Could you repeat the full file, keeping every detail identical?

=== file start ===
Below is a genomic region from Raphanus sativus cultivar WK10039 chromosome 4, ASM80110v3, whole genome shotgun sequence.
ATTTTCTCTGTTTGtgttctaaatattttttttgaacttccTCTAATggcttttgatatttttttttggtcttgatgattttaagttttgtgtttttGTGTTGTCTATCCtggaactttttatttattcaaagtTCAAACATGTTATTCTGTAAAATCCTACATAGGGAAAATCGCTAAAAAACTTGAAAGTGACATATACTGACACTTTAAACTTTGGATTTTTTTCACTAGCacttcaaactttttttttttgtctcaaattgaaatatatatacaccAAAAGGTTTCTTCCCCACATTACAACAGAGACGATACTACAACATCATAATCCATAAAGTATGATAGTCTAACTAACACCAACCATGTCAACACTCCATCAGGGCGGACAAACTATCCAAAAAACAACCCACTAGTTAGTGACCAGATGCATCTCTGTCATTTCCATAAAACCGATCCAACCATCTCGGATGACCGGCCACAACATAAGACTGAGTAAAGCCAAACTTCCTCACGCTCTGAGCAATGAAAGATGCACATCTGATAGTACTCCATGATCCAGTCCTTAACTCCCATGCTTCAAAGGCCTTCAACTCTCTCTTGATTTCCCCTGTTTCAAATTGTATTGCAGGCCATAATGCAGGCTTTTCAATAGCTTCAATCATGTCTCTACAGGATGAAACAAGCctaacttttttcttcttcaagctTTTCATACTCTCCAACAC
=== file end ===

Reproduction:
Below is a genomic region from Raphanus sativus cultivar WK10039 chromosome 4, ASM80110v3, whole genome shotgun sequence.
ATTTTCTCTGTTTGtgttctaaatattttttttgaacttccTCTAATggcttttgatatttttttttggtcttgatgattttaagttttgtgtttttGTGTTGTCTATCCtggaactttttatttattcaaagtTCAAACATGTTATTCTGTAAAATCCTACATAGGGAAAATCGCTAAAAAACTTGAAAGTGACATATACTGACACTTTAAACTTTGGATTTTTTTCACTAGCacttcaaactttttttttttgtctcaaattgaaatatatatacaccAAAAGGTTTCTTCCCCACATTACAACAGAGACGATACTACAACATCATAATCCATAAAGTATGATAGTCTAACTAACACCAACCATGTCAACACTCCATCAGGGCGGACAAACTATCCAAAAAACAACCCACTAGTTAGTGACCAGATGCATCTCTGTCATTTCCATAAAACCGATCCAACCATCTCGGATGACCGGCCACAACATAAGACTGAGTAAAGCCAAACTTCCTCACGCTCTGAGCAATGAAAGATGCACATCTGATAGTACTCCATGATCCAGTCCTTAACTCCCATGCTTCAAAGGCCTTCAACTCTCTCTTGATTTCCCCTGTTTCAAATTGTATTGCAGGCCATAATGCAGGCTTTTCAATAGCTTCAATCATGTCTCTACAGGATGAAACAAGCctaacttttttcttcttcaagctTTTCATACTCTCCAACAC